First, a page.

You want the measurements to be exactly the same (probably not this), or slightly shorter in front (probably this). We always measured our toe in inches, not degrees (because we did our own alignments). My racecar liked 3/16" toe out. But, that was because I wanted the instability because it helped me turn the car in corners. For a Jeep, you want a slight toe-in.

Think of toe-out it like this. The tires are pointing outwards. If a small imperfection in the road hits one tire and gives it a tad more grip, that tire will try to go the direction it's pointing a little more than the other tire. It will pull the car to that side. Then the tires start fighting over which one wins, and you get a wobble. Toe-in can do the same thing, but it's much harder for a tire to want to turn itself into the car, rather than out of the car.

This kinda turned into a longer post than I originally intended. But, hope it helps!
 
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KNN

KNN

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They added about 4* of caster. I was at around 2.8* w/ the Clayton Arms set at their recommended lengths. Adjusting toe makes sense but how would lengthening the track bar (incrementally) improve things?

I'm planning to pick up the TMR toe alignment tool on sale for CM today.
 

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They added about 4* of caster. I was at around 2.8* w/ the Clayton Arms set at their recommended lengths. Adjusting toe makes sense but how would lengthening the track bar (incrementally) improve things?

I'm planning to pick up the TMR toe alignment tool on sale for CM today.
Did you recenter the wheel yourself? Any chance you adjusted the tie rod instead of the drag link?
The toe shouldn't have changed when you installed the kit.
 

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The only comment I have is wow, and it's about the cost. We get free alignment measurements at shops around here, but pay up to $65 (camber/caster/toe; thrust angle) to $125 (true four wheel). What you got charged is three or four times what a person around here would pay/charge.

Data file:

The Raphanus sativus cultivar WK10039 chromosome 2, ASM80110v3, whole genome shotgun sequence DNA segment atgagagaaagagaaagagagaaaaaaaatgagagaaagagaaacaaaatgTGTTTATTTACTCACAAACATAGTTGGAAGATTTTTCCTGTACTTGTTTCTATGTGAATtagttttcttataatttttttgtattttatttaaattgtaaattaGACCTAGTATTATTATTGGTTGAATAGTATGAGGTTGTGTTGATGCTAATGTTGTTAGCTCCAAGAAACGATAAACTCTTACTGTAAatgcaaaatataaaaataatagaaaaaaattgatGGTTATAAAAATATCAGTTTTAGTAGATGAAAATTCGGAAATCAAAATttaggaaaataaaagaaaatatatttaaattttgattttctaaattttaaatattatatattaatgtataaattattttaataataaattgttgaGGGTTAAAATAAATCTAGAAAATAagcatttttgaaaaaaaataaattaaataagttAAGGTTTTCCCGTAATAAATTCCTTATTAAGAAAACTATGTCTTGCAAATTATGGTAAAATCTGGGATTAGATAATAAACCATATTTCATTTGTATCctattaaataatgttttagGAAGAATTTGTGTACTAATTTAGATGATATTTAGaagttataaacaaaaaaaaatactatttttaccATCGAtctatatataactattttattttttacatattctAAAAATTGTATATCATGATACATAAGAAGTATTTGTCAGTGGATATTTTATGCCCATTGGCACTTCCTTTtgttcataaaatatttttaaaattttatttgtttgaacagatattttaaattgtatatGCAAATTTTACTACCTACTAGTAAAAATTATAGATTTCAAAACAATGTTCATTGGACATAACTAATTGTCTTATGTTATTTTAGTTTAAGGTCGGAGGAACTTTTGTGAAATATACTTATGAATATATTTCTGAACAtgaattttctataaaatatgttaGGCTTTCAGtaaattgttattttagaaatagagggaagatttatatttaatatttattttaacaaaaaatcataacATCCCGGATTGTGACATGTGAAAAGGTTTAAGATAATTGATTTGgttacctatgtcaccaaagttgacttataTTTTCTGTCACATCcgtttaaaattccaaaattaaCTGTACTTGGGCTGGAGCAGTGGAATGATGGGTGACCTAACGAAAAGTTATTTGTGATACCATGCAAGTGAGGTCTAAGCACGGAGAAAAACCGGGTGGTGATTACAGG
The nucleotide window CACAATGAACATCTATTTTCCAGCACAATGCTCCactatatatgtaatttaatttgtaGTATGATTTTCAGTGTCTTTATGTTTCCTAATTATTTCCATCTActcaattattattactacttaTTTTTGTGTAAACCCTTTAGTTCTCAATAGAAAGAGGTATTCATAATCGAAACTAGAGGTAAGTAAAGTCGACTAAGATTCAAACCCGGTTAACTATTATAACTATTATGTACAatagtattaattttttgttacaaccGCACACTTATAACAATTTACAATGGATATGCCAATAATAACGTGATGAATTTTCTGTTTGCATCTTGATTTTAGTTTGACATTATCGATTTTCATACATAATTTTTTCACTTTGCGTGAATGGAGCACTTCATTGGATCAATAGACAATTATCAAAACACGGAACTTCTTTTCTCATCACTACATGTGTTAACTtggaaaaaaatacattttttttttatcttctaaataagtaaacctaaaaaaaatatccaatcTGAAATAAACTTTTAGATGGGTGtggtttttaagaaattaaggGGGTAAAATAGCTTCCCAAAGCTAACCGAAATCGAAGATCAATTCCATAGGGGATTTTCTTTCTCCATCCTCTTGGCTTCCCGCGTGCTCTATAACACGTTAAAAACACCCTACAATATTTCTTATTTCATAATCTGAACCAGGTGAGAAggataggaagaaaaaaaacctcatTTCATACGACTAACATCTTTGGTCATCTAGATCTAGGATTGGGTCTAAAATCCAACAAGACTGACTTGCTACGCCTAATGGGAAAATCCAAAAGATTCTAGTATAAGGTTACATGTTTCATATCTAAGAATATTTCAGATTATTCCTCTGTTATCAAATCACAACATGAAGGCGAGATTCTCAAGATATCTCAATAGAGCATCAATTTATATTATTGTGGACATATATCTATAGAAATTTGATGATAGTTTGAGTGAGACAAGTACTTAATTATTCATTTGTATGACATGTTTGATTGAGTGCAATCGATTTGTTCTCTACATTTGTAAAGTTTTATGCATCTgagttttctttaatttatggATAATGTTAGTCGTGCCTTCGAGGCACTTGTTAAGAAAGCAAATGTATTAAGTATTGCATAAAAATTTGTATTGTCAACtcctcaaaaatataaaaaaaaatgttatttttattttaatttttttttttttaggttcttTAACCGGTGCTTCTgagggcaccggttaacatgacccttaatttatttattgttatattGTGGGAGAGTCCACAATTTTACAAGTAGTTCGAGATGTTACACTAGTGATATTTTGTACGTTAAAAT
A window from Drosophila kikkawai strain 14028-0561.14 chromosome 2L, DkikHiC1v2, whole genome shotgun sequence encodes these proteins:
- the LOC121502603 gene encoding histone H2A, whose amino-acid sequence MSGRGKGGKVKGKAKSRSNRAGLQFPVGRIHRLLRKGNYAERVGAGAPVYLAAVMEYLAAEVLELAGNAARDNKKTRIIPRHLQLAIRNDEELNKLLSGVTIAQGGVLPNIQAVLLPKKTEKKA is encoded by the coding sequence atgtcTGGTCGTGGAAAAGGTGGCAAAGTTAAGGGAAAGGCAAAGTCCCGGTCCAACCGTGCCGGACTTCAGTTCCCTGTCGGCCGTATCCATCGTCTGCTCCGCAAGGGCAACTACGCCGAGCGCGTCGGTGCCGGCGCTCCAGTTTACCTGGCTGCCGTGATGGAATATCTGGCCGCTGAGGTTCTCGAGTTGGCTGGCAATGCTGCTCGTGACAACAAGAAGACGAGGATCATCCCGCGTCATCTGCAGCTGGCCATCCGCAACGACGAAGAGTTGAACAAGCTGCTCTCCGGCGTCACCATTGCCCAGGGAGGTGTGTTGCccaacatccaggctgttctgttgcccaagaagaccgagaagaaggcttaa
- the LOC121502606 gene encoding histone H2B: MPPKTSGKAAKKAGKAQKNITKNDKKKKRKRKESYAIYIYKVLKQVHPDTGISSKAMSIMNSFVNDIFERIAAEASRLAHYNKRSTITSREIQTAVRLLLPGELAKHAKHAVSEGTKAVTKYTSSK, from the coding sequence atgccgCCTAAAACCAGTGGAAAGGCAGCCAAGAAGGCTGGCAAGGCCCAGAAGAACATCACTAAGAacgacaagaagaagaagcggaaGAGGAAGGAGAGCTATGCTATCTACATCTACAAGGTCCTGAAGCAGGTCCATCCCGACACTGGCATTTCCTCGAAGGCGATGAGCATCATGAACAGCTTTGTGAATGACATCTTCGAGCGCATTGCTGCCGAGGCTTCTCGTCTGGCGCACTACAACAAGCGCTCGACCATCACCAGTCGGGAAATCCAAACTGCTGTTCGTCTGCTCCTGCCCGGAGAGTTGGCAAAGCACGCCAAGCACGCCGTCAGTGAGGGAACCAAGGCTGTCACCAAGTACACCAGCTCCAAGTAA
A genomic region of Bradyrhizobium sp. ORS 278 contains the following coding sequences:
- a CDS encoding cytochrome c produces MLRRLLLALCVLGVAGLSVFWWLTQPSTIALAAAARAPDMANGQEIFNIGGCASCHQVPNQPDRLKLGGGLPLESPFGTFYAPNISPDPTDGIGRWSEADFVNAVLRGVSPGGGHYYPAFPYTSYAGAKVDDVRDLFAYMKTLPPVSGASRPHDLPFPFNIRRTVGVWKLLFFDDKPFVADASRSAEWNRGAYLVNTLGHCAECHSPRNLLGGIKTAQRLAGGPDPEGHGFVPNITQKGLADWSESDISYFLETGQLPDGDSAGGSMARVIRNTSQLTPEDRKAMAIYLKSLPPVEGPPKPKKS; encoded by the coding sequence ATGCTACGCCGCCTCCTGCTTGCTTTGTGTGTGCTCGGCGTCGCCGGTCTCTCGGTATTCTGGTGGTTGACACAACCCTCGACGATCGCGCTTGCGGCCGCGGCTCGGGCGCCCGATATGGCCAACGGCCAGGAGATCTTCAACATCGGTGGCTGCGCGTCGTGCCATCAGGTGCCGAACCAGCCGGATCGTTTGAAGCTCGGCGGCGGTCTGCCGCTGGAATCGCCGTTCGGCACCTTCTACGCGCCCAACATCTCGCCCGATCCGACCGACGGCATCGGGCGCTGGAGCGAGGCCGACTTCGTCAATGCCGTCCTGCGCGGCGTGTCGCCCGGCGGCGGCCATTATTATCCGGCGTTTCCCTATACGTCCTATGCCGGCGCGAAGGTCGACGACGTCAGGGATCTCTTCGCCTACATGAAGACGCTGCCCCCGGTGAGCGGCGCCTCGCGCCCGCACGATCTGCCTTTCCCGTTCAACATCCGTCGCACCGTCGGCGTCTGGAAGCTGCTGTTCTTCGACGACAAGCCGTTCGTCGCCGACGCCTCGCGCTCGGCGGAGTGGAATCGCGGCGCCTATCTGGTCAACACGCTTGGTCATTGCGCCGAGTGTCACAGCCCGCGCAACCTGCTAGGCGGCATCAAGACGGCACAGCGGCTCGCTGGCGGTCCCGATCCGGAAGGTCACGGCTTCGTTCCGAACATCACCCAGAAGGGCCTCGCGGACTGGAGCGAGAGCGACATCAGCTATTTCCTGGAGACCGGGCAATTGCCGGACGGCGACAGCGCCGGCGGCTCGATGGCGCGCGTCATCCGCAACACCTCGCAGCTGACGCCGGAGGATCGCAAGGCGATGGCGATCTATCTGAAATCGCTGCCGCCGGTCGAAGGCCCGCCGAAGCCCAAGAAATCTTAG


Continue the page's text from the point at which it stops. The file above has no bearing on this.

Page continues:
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KNN

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Did you recenter the wheel yourself? Any chance you adjusted the tie rod instead of the drag link?
The toe shouldn't have changed when you installed the kit.
I definitely adjusted at the drag link and not tie rod. Toe was adjusted by shop during alignment.
 
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KNN

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The only comment I have is wow, and it's about the cost. We get free alignment measurements at shops around here, but pay up to $65 (camber/caster/toe; thrust angle) to $125 (true four wheel). What you got charged is three or four times what a person around here would pay/charge.
It was higher than I was originally quoted (which was still pretty high). Do your prices include the cost to drop control arms and adjust?
 

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It was higher than I was originally quoted (which was still pretty high). Do your prices include the cost to drop control arms and adjust?
Sorry if I'm explaining something you're familiar with. A thrust angle alignment is when the rear is "fixed" length and you're matching the front (adjustable) to the rear (fixed). Four-wheel alignment is when everything is adjustable. So, $125 for a four-wheel alignment is normal around here; however, if there is a lot of back and forth, the tech may change by the hour.

$750 would be about ten hours of work, or a day and a half. A reasonable amount of time might be four hours, or $250 - $300. A tech could remove and install your entire suspension in that amount of time, with correct alignment.